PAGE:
This week, hundreds of current and former Ubisoft employees signed an open letter in solidarity with Activision Blizzard employees, who participated in a strike on Wednesday to protest an alleged culture of sexual harassment and discrimination at Call Of Duty developers and World Of Warcraft. The letter criticizes Ubisoft’s own handling of the abuse allegations and calls for “real and fundamental changes” across the industry. Yesterday, the CEO, Yves Guillemot, responded by saying that the company has made “significant progress over the past year”, but acknowledges that “there is still a lot of work to do.”
“To Activision Blizzard workers, we listen to you and want to loudly declare our solidarity with you,” it reads. the letter (obtained by Stephen Totilo of Axios). “Over the past week, the games industry has been rocked once again by revelations that many of us have known about for a long time. Revelations that many heard about Ubisoft a year ago.”
“It is clear from the frequency of these reports that there is a pervasive and deeply ingrained culture of abusive behavior within the industry. It should no longer surprise anyone – employees, executives, journalists or fans that these heinous acts continue. It is time to stop being shocked. We must demand that real steps be taken to prevent them. Those responsible must be held accountable for their actions. ”
This all follows last week’s news that the California Department of Housing and Fair Employment (DFEH) was suing Activision Blizzard for allegedly harboring a corporate culture that creates “a breeding ground for harassment and discrimination against women. women”.
The company responded by saying that the lawsuit included “distorted, and in many cases false, descriptions of Blizzard’s past.” Thousands of Activision Blizzard employees signed a letter shortly thereafter in response, condemning the company’s “abhorrent and insulting” reaction to the allegations. On Wednesday, this culminated in a strike, and Activision Blizzard staff requested that management work with them on a series of lawsuits to improve diversity and help create a safer work environment.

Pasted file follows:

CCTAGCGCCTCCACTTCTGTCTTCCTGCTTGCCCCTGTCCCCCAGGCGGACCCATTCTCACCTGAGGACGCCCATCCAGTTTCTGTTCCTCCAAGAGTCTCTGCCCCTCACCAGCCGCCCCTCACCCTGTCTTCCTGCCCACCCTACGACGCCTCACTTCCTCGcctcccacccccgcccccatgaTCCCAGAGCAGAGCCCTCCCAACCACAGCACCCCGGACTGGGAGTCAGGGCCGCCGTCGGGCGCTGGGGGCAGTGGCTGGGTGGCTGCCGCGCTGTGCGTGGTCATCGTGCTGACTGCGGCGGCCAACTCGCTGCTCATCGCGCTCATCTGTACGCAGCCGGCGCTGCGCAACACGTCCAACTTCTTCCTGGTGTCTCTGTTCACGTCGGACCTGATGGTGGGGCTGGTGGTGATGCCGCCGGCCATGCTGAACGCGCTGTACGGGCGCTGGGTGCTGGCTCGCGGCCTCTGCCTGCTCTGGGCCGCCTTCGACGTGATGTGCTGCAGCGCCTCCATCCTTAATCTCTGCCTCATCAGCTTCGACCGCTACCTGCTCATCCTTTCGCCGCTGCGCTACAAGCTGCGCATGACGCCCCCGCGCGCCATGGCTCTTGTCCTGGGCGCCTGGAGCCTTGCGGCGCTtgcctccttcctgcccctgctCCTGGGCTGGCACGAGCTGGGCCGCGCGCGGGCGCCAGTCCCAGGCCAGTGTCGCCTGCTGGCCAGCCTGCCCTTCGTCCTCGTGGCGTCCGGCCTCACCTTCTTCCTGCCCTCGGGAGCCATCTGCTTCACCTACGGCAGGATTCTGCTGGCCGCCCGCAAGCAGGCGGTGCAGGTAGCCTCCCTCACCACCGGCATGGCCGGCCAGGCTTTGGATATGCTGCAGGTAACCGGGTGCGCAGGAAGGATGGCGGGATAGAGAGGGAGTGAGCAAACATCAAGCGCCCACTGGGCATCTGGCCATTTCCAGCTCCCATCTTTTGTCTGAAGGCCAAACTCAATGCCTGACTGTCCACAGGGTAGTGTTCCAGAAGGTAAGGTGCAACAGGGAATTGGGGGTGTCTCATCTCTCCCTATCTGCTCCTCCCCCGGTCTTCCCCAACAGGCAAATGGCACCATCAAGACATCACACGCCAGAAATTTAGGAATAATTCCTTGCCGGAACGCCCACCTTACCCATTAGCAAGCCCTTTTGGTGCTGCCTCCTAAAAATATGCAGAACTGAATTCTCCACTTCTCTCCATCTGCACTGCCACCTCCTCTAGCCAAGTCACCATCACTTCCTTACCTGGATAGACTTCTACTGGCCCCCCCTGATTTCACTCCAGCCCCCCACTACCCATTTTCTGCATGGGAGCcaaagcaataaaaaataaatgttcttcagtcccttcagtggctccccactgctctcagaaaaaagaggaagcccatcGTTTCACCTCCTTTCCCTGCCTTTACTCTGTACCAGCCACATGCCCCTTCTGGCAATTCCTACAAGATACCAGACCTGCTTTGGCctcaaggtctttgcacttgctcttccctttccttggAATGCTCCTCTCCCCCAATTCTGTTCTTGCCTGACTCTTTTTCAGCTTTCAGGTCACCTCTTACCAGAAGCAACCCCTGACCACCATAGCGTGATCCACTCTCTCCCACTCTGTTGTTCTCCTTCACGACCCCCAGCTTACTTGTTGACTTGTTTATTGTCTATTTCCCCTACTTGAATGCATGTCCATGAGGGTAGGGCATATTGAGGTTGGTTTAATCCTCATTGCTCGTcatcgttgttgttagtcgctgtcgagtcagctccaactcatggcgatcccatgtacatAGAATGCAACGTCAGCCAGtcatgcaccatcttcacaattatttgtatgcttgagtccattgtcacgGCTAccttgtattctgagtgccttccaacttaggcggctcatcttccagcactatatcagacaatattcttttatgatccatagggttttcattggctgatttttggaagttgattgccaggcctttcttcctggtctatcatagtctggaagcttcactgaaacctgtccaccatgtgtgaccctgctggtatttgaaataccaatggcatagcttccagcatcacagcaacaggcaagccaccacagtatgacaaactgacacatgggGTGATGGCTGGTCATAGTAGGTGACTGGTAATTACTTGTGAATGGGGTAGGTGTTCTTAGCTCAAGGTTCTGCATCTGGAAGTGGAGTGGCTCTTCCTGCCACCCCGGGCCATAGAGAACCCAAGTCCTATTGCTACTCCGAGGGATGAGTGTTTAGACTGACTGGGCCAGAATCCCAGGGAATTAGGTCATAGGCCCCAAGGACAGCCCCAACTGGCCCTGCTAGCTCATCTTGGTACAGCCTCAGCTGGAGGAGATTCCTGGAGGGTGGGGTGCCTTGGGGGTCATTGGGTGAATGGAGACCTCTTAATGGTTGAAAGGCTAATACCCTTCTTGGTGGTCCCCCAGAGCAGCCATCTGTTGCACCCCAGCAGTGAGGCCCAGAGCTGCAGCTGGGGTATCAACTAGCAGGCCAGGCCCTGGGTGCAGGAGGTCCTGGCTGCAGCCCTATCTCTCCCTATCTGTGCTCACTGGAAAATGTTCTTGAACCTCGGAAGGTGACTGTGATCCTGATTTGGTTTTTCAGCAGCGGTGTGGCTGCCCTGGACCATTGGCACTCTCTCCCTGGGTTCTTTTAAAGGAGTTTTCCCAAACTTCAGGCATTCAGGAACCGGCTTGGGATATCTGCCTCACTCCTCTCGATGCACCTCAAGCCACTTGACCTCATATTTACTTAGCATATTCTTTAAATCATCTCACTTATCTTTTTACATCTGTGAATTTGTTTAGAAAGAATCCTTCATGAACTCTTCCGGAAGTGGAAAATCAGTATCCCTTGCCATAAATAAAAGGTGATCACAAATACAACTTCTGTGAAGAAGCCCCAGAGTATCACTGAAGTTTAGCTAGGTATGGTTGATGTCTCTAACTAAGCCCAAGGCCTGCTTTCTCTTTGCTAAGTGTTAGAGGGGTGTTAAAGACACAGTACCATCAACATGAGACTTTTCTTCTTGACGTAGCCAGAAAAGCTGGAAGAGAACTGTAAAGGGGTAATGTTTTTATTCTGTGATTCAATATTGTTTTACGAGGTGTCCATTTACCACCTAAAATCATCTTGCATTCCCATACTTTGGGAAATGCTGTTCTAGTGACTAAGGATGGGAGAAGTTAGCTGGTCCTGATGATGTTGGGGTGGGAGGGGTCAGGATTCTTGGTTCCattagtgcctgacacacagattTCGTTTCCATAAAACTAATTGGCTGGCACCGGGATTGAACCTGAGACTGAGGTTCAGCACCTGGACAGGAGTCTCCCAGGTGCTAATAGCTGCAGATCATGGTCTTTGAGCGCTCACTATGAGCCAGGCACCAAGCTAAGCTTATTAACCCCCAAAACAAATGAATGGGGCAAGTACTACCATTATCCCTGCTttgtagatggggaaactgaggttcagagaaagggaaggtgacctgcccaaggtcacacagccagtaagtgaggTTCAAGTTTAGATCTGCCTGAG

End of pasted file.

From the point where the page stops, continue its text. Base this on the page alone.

Following its message of solidarity, the letter from Ubisoft employees expresses distrust and disappointment at the “kind words, empty promises and the inability to eliminate known criminals” from Ubisoft management.
“We, the collective employees of Ubisoft, demand a seat at the table when it comes to deciding how to move forward from here,” the letter continues. “Violators should be removed from the company, along with those who were deliberately complicit or ignorant of the actions of others. As management, it is your role to see these acts occur and to take action. Ignorance is not an excuse, not in the law and certainly not in the eyes of your employees. ”
“We need real and fundamental changes, within Ubisoft, within Activision Blizzard and across the industry.”
Ubisoft responded with a short statement, saying they have made “significant and significant changes” while acknowledging that they need to work with staff to ensure they are creating a workplace where they feel “valued, supported and most importantly safe.” CEO Yves Guillemot also emailed employees their own response, going into a little more detail.
“We have made significant progress over the past year,” he says. “Since the summer, we have implemented new anonymous reporting tools, we have revamped our human resources processes, including new global policies to prevent and manage discrimination, retaliation and harassment, we have installed a new code of conduct, we have implemented training mandatory, we have established a content review group and are incorporating new leadership in major studios, HR, D&I, Editorial and Production. These are important steps forward, but this is a long process and there is still more work to be done. do “.
Guillemot adds that the company has conducted hundreds of “listening sessions” over the past year, as well as a global survey and audit of the entire company. It also recognizes that “not everyone trusts the processes in place to handle reports of misconduct”, and it is a “top priority” for the company to “ensure they are robust and independent.”
In a “final reply” to Guillemot’s email, a Ubisoft developer said Eurogamer today that “most of our demands were set aside and few of our points have been addressed.”
“Ubisoft continues to protect and promote known criminals and their allies. We see that the administration continues to avoid this problem,” they add. “We expect a response that addresses all the issues raised and properly acknowledges our demands.”